they	need not necessarily be	vulnerable to race conditions when
	   dc_client configures	this flag. The distcache(8) DC_CTX API pro-
	   vides additional persistence	options	such as	fork(2)-checking and
	   resistance against idle timeouts. Ie. if a request is commenced on
	   a client connection that is in the process of being timed-out by
	   dc_client, the DC_CTX will allow one	retry with an immediate	re-
	   connection before considering the operation to have failed.

       -pidfile	path
	   This	is a standard flag for many programs, and most useful in com-
	   bination with -daemon. When -pidfile	is specified dc_client will
	   write its process ID	to a file at the specified path	upon success-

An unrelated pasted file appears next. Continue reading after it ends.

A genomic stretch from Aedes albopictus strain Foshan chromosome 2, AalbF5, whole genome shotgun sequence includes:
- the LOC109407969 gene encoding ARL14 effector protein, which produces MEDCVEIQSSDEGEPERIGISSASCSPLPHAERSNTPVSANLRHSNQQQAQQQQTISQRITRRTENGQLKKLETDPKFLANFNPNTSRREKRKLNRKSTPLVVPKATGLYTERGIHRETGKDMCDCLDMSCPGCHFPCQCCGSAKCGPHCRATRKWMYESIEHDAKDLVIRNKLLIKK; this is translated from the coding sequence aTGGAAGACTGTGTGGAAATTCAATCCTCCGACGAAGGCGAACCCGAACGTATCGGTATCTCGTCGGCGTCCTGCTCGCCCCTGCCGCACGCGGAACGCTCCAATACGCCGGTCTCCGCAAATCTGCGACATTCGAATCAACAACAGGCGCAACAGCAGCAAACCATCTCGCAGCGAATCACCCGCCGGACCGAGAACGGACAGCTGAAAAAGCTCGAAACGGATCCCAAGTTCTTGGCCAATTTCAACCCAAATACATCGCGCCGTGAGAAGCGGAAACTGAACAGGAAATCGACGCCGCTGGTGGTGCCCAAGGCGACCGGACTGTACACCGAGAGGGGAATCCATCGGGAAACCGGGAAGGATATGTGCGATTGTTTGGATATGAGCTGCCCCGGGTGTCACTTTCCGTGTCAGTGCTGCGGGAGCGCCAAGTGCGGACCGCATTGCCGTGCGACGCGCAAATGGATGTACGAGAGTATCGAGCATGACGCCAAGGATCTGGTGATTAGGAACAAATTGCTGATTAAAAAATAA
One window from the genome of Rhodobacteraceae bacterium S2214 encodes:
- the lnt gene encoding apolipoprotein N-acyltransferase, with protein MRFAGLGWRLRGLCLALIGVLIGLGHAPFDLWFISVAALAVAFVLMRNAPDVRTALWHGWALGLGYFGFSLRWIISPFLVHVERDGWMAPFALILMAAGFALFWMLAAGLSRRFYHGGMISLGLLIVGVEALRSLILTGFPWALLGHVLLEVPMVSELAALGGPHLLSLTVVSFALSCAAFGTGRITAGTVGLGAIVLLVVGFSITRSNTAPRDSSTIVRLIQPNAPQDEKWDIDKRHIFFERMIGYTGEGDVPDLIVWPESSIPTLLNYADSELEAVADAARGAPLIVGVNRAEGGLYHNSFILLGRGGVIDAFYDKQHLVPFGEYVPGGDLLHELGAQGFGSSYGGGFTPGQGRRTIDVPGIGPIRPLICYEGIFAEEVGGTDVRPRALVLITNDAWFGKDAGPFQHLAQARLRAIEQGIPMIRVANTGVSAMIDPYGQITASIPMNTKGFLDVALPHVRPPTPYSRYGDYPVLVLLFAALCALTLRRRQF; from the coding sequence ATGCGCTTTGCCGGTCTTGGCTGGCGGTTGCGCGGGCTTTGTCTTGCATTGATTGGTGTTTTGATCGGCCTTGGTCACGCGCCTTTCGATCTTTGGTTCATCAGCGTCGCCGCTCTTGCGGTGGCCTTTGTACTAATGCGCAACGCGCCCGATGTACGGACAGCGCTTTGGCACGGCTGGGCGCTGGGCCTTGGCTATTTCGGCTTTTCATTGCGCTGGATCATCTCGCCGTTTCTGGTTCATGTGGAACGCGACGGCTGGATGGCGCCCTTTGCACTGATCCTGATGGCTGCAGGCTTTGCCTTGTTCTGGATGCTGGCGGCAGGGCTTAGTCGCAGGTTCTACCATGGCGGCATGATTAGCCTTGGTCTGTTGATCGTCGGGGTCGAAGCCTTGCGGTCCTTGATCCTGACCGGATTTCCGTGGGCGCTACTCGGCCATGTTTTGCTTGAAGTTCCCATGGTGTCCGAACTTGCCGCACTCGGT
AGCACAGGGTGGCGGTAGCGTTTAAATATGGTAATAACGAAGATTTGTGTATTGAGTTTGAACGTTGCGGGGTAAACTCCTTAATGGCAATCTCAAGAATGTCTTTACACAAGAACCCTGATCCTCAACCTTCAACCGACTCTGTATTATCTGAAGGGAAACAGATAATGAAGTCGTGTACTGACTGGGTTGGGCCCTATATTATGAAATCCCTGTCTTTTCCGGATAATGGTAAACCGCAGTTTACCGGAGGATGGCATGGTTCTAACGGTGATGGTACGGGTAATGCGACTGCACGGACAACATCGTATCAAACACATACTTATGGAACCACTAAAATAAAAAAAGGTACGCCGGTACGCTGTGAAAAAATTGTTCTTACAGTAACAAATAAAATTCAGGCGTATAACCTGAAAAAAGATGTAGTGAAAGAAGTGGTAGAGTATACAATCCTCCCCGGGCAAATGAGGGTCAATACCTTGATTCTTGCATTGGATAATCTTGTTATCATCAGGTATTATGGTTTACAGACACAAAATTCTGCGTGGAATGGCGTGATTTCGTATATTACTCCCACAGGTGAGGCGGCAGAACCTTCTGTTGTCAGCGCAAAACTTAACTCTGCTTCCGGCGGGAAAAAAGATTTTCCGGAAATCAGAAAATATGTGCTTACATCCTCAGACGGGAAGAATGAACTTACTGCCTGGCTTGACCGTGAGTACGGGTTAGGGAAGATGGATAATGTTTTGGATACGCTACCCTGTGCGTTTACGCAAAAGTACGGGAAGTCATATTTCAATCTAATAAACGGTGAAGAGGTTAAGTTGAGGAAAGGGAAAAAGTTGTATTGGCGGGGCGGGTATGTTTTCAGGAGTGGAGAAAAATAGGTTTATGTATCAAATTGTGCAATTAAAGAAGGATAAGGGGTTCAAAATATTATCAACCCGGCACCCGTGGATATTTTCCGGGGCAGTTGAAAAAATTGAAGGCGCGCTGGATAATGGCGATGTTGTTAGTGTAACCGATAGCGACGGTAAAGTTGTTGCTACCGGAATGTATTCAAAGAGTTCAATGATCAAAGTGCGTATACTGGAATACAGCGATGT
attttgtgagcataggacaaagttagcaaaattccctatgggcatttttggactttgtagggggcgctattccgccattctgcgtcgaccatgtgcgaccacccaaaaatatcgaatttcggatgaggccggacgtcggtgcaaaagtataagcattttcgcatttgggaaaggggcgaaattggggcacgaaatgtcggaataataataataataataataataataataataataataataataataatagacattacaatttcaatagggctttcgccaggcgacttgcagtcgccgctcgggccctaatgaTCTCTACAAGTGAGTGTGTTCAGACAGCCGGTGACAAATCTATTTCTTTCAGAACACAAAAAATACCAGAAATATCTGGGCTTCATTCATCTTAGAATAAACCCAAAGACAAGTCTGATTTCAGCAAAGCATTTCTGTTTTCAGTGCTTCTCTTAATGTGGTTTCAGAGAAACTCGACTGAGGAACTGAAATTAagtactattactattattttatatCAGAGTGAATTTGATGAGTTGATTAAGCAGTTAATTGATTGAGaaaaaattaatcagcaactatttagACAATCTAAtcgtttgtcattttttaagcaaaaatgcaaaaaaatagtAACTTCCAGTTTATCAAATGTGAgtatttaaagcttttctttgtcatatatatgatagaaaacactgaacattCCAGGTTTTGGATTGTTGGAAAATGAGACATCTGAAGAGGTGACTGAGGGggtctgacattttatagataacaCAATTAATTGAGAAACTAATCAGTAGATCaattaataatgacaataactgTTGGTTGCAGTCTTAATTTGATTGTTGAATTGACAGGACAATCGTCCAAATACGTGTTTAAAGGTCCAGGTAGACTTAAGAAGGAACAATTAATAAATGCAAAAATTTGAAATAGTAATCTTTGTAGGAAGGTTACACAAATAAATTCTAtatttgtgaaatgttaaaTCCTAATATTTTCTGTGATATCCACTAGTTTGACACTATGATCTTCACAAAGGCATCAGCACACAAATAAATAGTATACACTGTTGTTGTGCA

ful initialisation. To use this path	file to	later kill the running
	   dc_client instance, use something like (where is	what-
	   ever	path was);

	       kill `cat`

       -h, -help, -?
	   Any of these	flags will cause dc_client to display a	brief usage
	   summary to the console and exit cleanly. Any	other flags are

	   Distributed cache server.

	   Distcache protocol analyser and debugging tool.

	   Overview of the distcache architecture.
	   Distcache home page.

       This toolkit was	designed and implemented by Geoff Thorpe for Crypto-
       graphic Appliances Incorporated.	Since the project was released into
       open source, it has a home page and a project environment where devel-
       opment, mailing lists, and releases are organised. For problems with
       the software or this man	page please check for new releases at the
       project web-site	below, mail the	users mailing list described there, or
       contact the author at

       Home Page:

1.4.5				  2004.03.23			  DC_CLIENT(1)